Lilly Feinberg (’17) Helps Chemical Flame Retardant Bill Pass MA State Senate

Working in the office of State Senator Cynthia Stone Creem (SMG’64, LAW’66), Feinberg redrafted the bill and wrote a report arguing for its passage.

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Lilly Feinberg (’17)

Lilly Feinberg (’17) was at work at her summer job at the Washington, DC lobbying firm American Continental Group when she first learned that a bill to ban chemical flame retardants in household products had unanimously passed the Massachusetts State Senate.

Right away, she thought of her grandfather.

“This bill really affects firefighters, and my grandfather, who’s one of my favorite people ever, was a firefighter,” says Feinberg, who worked in BU Law’s Legislative Policy & Drafting Clinic with State Senator Cynthia Stone Creem to get the bill passed. “The entire time I worked on this bill I had this little picture of him and me from when I was little, just to inspire me and remind me who I’d be helping if I get this bill through. So I felt like if he were alive, he would have been thrilled.”

The bill is a major victory for opponents of chemical flame retardants in household furniture and in products for children. This includes firefighters—for whom, Feinberg argued in a report she wrote for Senator Creem’s office, the rate of cancer deaths has risen precipitously since chemical flame retardants first appeared in household products in the 1970s.

“Every single person that we know and love has flame retardant chemicals in their bodies,” says Feinberg. “These chemicals actually affect our bodies. They really hurt kids, they really hurt animals, and they affect adults.”

Feinberg played a role in helping redraft the bill as it traveled through the Senate; she also wrote an extensive committee report advocating for its passage.

The bill, as passed, would do two key things. First, it prohibits manufacturers and retailers from making, selling, or importing “a children’s product or residential upholstered furniture” which contains any of several chemicals and classes of chemicals, often used as flame retardants, that have been shown to have toxic effects. Second, it gives the Massachusetts Department of Environmental Protection, with the help of the Toxics Use Reduction Institute and the Science Advisory Board, the job of reviewing the list every three years and adding other chemical flame retardants, if the department can demonstrate that they have similar damaging effects.

Working with Senator Creem’s office, Feinberg helped make substantial changes to the bill.

“I basically rewrote the bill,” she says. “They had a lot of definitions and they got really specific, in the old bill, about how many parts per million of chemicals they could have. The current bill has some of that, but it’s not as restrictive. It’s more expansive for the regulatory bodies to be able to adjust how much chemical can be put into a product, based on new science and technology and understanding of how these chemicals interact with human bodies.”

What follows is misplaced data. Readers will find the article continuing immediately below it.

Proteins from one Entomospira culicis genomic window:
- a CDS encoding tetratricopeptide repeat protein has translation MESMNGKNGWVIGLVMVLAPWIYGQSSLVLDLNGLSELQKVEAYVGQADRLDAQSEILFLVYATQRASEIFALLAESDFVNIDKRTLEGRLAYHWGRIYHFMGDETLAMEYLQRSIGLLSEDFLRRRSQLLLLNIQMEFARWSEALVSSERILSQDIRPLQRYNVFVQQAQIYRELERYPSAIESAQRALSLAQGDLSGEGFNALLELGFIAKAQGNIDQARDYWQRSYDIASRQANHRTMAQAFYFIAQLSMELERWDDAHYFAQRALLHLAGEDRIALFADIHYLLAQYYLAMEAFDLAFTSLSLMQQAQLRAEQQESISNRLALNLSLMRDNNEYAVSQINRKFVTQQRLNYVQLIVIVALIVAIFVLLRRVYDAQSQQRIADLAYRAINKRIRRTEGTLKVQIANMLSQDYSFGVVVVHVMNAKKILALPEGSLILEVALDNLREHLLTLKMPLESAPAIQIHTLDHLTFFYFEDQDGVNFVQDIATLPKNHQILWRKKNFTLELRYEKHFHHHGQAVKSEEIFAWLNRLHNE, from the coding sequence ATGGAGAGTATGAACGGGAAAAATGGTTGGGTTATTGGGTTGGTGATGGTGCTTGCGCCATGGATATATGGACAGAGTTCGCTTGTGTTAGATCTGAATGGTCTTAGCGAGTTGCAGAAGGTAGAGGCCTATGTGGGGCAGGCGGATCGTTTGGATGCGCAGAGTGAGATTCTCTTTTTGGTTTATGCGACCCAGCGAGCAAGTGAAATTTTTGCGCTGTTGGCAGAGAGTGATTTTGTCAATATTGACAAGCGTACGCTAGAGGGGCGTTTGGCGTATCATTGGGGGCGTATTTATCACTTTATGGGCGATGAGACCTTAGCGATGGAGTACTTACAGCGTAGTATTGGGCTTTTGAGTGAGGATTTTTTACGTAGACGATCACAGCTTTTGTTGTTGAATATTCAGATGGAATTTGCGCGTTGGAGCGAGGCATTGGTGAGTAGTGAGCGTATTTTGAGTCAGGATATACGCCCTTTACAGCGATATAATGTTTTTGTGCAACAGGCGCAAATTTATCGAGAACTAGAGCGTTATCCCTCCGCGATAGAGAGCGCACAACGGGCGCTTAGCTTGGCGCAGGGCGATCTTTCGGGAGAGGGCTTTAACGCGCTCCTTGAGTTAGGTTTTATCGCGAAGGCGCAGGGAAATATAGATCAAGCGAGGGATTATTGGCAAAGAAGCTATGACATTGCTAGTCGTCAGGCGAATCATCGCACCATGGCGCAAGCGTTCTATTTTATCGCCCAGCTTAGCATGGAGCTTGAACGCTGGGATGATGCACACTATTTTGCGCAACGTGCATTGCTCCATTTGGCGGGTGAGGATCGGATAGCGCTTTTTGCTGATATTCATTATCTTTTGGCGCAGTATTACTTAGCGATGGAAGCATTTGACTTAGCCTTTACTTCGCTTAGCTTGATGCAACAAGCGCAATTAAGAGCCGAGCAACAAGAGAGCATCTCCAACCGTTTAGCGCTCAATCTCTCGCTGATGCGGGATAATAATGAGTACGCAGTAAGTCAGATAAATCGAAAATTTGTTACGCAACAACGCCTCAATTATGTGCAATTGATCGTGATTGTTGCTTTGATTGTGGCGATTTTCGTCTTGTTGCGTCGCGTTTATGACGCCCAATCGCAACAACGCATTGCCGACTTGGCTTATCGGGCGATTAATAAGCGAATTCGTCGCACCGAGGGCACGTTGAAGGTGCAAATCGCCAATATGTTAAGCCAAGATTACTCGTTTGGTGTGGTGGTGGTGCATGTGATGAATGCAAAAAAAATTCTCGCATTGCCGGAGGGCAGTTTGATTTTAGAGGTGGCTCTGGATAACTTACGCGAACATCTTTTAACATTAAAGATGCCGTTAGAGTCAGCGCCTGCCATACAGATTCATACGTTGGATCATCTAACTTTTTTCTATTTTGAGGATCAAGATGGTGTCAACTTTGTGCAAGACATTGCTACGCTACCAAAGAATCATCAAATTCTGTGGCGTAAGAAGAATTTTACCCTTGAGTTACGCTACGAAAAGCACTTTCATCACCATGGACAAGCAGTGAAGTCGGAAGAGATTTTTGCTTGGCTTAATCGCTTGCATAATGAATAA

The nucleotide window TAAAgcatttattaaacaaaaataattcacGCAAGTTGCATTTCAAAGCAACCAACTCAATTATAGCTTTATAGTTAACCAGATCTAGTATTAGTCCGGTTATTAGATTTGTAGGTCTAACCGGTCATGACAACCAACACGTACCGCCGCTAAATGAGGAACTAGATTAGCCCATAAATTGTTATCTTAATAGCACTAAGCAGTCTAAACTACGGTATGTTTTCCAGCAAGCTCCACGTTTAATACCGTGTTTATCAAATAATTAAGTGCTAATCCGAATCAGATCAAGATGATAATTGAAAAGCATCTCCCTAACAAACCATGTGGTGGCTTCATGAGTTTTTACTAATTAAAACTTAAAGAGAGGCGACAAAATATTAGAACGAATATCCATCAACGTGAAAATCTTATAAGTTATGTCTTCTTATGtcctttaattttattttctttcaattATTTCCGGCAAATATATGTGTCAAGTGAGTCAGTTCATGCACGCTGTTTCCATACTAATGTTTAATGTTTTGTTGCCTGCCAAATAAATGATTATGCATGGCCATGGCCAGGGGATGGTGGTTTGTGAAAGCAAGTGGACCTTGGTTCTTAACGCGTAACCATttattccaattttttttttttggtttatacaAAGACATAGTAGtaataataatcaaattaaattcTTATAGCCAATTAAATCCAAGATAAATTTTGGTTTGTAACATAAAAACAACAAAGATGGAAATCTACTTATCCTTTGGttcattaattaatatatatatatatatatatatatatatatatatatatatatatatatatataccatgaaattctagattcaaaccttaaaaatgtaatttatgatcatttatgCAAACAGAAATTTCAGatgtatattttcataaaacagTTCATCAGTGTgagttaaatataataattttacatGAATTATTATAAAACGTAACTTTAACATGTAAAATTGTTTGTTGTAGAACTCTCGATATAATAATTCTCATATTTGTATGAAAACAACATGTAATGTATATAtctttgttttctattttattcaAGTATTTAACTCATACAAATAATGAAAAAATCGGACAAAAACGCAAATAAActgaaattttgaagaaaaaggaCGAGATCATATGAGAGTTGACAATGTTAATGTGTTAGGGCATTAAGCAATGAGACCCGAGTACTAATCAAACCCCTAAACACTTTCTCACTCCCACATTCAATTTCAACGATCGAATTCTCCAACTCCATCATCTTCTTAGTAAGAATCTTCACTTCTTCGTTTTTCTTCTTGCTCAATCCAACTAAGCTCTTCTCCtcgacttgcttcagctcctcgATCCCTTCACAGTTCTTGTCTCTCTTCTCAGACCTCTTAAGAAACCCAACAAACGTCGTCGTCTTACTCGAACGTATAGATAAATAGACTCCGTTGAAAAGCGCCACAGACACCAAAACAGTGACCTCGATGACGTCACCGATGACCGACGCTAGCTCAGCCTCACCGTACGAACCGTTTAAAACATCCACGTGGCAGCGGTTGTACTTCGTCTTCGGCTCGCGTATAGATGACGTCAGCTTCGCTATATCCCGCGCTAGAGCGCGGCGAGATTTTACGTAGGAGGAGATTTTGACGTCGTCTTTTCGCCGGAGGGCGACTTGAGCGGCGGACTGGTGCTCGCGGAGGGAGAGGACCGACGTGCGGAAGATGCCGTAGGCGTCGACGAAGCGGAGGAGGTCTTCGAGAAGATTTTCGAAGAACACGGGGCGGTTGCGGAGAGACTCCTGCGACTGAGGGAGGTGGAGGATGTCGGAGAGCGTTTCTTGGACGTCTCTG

The bill that passed the Senate, she says, isn’t quite the same as her draft. “They didn’t take all of my advice,” she laughs, “but I didn’t expect them to…but they referred a lot to my research. I think they worked through my language and picked what they liked about it.”

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Lilly with her grandfather, Peter Ellis, who was a firefighter with the Ayer Fire Department.

She also wrote a 72-page committee report laying out reasons the bill was important. She recounted the history of chemical flame retardants in household products, explained the health problems linked to them, and argued that the proposed bill was the best solution.

“Chemicals used in foods, drugs, and pesticides go through toxicity tests before products go on the market; all other chemical laden products, including carpet goods, children’s goods, and furniture goods, are innocent until proven guilty,” Feinberg wrote.

According to Feinberg, Senator Creem’s office said the report was the most thorough report they’d ever seen. “Like I said, I had a good reason to work hard—I was inspired.”

For Feinberg, drafting legislation and arguing for causes she believes in connects very well with her career goals. “I’m the only person I know who came to law school wanting to be a lobbyist,” she says. “I knew from the start that the Legislative Clinic was something that I had to do.”

Professor Sean Kealy, who worked as Senator Creem’s legislative advisor from 1999 to 2007, heads the legislative clinic at BU Law.

“He’s probably one of those most inspiring people I’ve ever met in my life,” Feinberg says of Kealy. “He cares so much about politics and he’s just a really genuinely good person who believes in every student he has.”

Senator Creem is also an alumna, having graduated from BU’s School of Management (now the Questrom School of Business) and BU Law. Elected in 1998, Creem is serving her ninth term in the Massachusetts State Senate, representing the cities of Newton, Brookline, and parts of Wellesley. She serves as assistant majority leader and co-chair of the Judiciary Committee.

Feinberg says it will still take a lot of work for this bill to pass the House of Representatives, though it does help that it left the Senate with a unanimous yes vote. Other states have recently passed similar laws, despite lobbying from chemical manufacturers. But after the years of work that went into getting the bill this far, getting it through the Senate was itself a tremendous accomplishment.

Long-term, Feinberg plans to work in Washington, DC, influencing the machinery of government for good. “I’m hoping to be a serious lobbyist,” she says, “To be charismatic and passionate, and helping to get some legislation through that will really help people.”

Reported by Trevor Persaud (STH’18).